50 Cents. Period. Raises Over $18,000 at Annual Big Red Ball

Funds Will Support Women’s Reproductive Healthcare Programs Here and Abroad

Clarkston, GA – (25 March 2014) 50 Cents. Period., a non-profit organization providing reproductive healthcare and education to women and girls in marginalized societies in the U.S. and abroad, hosted its Second Annual Big Red Ball on Saturday, 15 March at the Clarkston Community Center in Clarkston, Georgia. The event hosted over 250 attendees and raised over $18,000. The funds will support the organization’s mission to provide reproductive healthcare and education programs to women and girls in Metro Atlanta refugee and immigrant populations as well as communities in other countries such as Nepal, India and Uganda.

Event guests were treated to an evening of global cuisine, live music, and a silent auction. Atlanta’s WSB Channel 2 news anchor Erin Coleman served as emcee for the event, with guest speakers Clarkston mayor Ted Terry and Georgia State Representative Karla Drenner (D-Avondale Estates) providing additional remarks.

While the evening’s proceeds fell short of the $25,000 goal, the 2014 event topped 2013’s donations by over 30%.

“Big Red Ball 2014 did a great job this year of putting our organization in the spotlight,” stated Lorrie Lynn King, founder and executive director of 50 Cents. Period. “We had almost double the attendees of last year’s ball, and they were all abundantly generous when it came time to open their wallets and checkbooks. The proceeds from this year’s event will go far to continue and expand our programs, to help improve the lives of even more women and girls both in our own community and abroad.”

The evening’s entertainment included swing band Big Band Atlanta, whose music got many patrons out on the dance floor. Latin dance group Stiletto Dance Company spread its high energy to the crowd, with a set that concluded with “The Charleston,” in which audience members were encouraged to join the group on the dance floor. Also performing onstage was Atlanta singer-activist Yewande, whose rendition of “And I Am Telling You” brought the audience to its feet in applause.

One of the highlights of the evening was the unveiling of a dress created specifically for the event by Atlanta designer Eric Goldstein. Made entirely of feminine pads, the dress was symbolic of 50 Cents. Period.’s “Period at Home” project, which provides feminine hygiene products to women and girls in remote villages where these products are not readily available. Without the support of this program, many women and girls in these areas are unable to fully engage in their communities and activities, such as school. The program also provides a six-month supply of these products to newly-arrived refugee women and girls, who either aren’t familiar with these products or do not have the financial resources to purchase them.

“With this dress design, I wanted to symbolize 50 Cents. Period.’s mission to crush the stigma of menstruation with empowerment,” commented Goldstein. "Using these products as my sole material turned the ordinary into extraordinary through form, structure and varying opacity."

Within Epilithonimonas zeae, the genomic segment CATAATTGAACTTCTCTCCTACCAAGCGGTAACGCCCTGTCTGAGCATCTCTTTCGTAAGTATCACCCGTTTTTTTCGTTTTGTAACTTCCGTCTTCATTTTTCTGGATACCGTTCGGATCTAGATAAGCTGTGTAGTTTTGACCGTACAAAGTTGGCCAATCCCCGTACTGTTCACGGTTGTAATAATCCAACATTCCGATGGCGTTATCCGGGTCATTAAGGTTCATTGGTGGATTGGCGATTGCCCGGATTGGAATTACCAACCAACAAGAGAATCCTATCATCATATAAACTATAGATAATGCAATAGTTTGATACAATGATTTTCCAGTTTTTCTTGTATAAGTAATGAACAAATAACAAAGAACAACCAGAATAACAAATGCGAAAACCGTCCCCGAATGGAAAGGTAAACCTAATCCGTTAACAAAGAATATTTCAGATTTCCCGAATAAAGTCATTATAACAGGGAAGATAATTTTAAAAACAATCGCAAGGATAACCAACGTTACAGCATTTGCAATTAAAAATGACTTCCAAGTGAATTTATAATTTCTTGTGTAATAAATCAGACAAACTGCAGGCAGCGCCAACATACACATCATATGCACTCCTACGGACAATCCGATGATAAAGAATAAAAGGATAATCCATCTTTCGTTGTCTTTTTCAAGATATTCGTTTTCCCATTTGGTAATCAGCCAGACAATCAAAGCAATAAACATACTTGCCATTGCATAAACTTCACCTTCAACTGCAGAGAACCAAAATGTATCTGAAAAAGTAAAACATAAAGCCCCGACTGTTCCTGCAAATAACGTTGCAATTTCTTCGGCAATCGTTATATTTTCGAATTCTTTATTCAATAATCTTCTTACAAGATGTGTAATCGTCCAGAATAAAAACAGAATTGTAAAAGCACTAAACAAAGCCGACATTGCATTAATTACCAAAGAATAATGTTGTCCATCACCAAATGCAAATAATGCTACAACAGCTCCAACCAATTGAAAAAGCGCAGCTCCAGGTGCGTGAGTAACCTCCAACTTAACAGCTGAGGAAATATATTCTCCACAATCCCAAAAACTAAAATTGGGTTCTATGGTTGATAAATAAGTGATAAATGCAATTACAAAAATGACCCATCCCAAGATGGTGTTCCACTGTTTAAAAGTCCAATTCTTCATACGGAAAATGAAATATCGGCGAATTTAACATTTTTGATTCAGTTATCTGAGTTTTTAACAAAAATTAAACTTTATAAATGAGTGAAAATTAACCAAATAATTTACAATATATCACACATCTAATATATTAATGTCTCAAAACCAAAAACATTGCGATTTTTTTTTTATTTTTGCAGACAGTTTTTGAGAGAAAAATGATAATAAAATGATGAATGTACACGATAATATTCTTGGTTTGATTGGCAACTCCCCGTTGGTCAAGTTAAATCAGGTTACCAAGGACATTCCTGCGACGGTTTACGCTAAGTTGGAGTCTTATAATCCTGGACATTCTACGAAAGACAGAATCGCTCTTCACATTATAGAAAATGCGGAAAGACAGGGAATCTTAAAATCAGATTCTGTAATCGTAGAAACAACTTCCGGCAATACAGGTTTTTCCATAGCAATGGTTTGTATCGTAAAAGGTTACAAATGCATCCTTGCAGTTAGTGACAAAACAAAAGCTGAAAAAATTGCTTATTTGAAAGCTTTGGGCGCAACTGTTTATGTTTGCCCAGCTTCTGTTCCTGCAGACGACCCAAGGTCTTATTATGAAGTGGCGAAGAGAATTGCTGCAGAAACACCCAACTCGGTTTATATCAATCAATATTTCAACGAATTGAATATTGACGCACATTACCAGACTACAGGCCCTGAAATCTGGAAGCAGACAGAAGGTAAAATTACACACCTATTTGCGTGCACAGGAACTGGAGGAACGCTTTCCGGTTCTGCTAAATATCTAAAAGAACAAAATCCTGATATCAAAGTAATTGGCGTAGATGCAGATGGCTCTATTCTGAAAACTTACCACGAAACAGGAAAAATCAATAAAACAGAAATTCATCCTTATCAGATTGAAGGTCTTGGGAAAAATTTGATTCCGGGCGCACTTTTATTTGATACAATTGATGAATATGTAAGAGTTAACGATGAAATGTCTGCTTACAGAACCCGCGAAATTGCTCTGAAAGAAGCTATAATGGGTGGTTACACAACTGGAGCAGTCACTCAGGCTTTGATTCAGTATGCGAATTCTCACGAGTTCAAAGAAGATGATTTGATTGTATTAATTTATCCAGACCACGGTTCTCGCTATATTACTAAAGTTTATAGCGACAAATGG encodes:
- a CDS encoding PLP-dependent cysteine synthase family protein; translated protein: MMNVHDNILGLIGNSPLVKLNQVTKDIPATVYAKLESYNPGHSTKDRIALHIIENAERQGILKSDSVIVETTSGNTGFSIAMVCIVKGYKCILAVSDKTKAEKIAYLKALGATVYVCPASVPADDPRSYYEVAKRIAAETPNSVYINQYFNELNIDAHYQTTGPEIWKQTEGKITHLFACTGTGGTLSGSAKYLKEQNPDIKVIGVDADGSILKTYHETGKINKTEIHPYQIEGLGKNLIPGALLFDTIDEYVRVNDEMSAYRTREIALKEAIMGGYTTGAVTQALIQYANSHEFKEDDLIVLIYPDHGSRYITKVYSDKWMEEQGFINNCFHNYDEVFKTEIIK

Atlanta restaurant Sun in My Belly provided catering, with beverages supplied by Mother Earth Brewing and Cathead Vodka. Other corporate sponsors included Kimberly-Clark, Procter & Gamble, and Marathon Financial Strategies.

About 50 Cents. Period.
50 Cents. Period. was established in 2010 to empower women and girls to stay fully engaged in their communities and education without the stigma and barriers surrounding their period, gender and reproductive choices. The organization takes its name from founder Lorrie Lynn King’s visit to Andhra Pradesh, India, where she discovered that many girls were unable to attend school during their menstruation because of lack of sanitary supplies – a problem that could be addressed with just fifty cents per month per girl.

The organization employs a holistic approach that seeks to empower women and girls through building their social and economic capacities. 50 Cents. Period focuses its programs and advocacy in underserved, traditionally marginalized communities, addressing such issues as chaupadi (the forced, ritualized exclusion of women during menstruation); rape warfare; living with HIV and FGM; and by providing sanitary products, reproductive health education workshops and curricula, clean water, and sanitation facilities. In tandem with these efforts, 50 Cents. Period furnishes linkages to care and connections to peer support and income generating projects.

At present, 50 Cents. Period program sites are located in Andhra Pradesh, India; the Kathmandu, Sindhupalchok and Karnali districts of Nepal; the Masaka, Kanungu, Rukungiri and Kasese regions of Uganda; and in the US in Clarkston, Georgia, the Southeastern epicenter of refugee resettlement. In May 2013, 50 Cents. Period concluded a six-month pilot program in Nicaragua, and is currently exploring Central American partnerships that serve indigenous women.